Last week my Dad sent this email to my boys.
Dear Nate & Simon:
Your Great, Great, Great Granny Sadie Smith (your mom’s dad’s mom’s grandmother) lived on a farm in southern Quebec. One crisp fall morning, all the men went out hunting and left Sadie at home with the kids and the chores. Later in the morning, she spied a large buck out by the edge of the garden. Taking a rifle in hand, she snuck out onto the back porch and dropped the deer where it stood. She gutted it and managed to drag it into the barn and hoist it up.
When the men returned from hunting, they complained that the deer were scarce and it would be amazing if they got any venison this year, at which Sadie told them not to worry, there would be no concern about that.
The men started to argue with Sadie and tell her that they knew the woods and they knew the hunting and they knew about the scarcity of deer in the area and that she should tend to her chores and her obligations.
She agreed to do that and advised them that her chores did not include butchering the big buck in the barn so: THEY should get to their chores and finish them before they could eat any supper.
Love you all.
This fall I proved to be my great, great, grandmother’s, er…..great, great, granddaughter. I got a tag for private land deer in Connecticut and filled it with a small buck that I shot early one morning from the back porch. I shot the deer while I was expertly concealed in a rocking chair behind the climbing hydrangea, ensconced in camouflage, under which I still had on my jammies. I had spent the previous four mornings in a tree stand out at the pond, seeing nothing and freezing my butt off. It was a lovely shot, and felled the deer instantly. Before school Nathan and I gutted it and dragged it back to the house. We hung it to cure under the porch. I was very pleased with myself. It was the first whitetail I had ever ‘hunted’.
I’ve been a hunter for most of my adult life. I have hunted elk in Colorado, caribou and moose in Canada, pheasant, chuckar and partridge, even squirrel and rabbit, and now deer in Connecticut. The first large animal I killed was a young caribou in Newfoundland. Afterwards I cried. I still cry. And then I pray.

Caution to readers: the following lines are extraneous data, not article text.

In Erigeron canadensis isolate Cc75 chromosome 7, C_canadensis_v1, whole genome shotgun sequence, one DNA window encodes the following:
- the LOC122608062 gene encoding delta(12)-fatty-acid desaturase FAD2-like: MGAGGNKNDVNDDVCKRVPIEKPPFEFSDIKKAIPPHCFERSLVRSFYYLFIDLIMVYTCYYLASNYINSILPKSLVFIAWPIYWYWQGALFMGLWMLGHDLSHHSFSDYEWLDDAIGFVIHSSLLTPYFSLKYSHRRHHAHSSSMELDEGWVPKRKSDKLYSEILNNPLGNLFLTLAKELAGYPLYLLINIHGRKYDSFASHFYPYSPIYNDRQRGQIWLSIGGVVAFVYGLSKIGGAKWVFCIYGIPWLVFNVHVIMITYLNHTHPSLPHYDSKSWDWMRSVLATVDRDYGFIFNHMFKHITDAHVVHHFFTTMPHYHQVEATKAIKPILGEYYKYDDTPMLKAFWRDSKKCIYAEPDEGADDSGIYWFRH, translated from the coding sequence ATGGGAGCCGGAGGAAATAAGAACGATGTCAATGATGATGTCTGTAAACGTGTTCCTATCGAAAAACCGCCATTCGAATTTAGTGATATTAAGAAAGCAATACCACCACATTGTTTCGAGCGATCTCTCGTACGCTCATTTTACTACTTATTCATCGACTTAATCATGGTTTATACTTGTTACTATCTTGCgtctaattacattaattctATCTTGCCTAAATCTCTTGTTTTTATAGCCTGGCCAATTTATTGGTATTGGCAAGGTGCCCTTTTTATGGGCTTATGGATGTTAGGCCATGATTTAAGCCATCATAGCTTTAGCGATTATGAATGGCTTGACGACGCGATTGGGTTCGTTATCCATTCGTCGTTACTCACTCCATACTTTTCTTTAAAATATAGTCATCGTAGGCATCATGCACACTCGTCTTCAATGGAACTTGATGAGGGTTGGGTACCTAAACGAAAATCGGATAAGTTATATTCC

I kill animals to eat them and to feed to my family. Do I like to kill? No. It’s the worse part of hunting. Do I like to hunt? Yes. It’s great fun. I hear so many people bash hunting and hunters while gobbling a hamburger that it makes me sad. Choosing to eat animal flesh and tricking yourself into thinking that you have no part in the death of animals lying to yourself. It’s like putting a bag over your head and telling yourself no one can’t see you. If you eat meat, you participate in the killing of animals, just indirectly. And participating in something you condemn indirectly, in my mind, makes you a coward. Worse of all, in most cases it’s participation in abhorrent practices, like the American beef industry. How can any person watch the documentary Meet your Meat (I won’t put the link because it’s too gruesome) Or Frankensteer, (http://movies.netflix.com/WiMovie/Frankensteer), or even Food Inc. (https://movies.netflix.com/WiMovie/Food_Inc.) and still choose to purchase beef in the grocery store , while condemning hunting at the same time is beyond me. It indicates the extreme alienation we have from our food. Choosing to kill animals, whether domestic or wild, and therefore taking responsibility for yourself, or becoming a vegan, is the only sane response. In choosing to hunt I can have some control in the death of the animal, and strive to make it as humane, painless and respectful as possible. My killing is done with skill, honor and gratitude for the lives I take. It’s not easy either. I’ll probably always cry.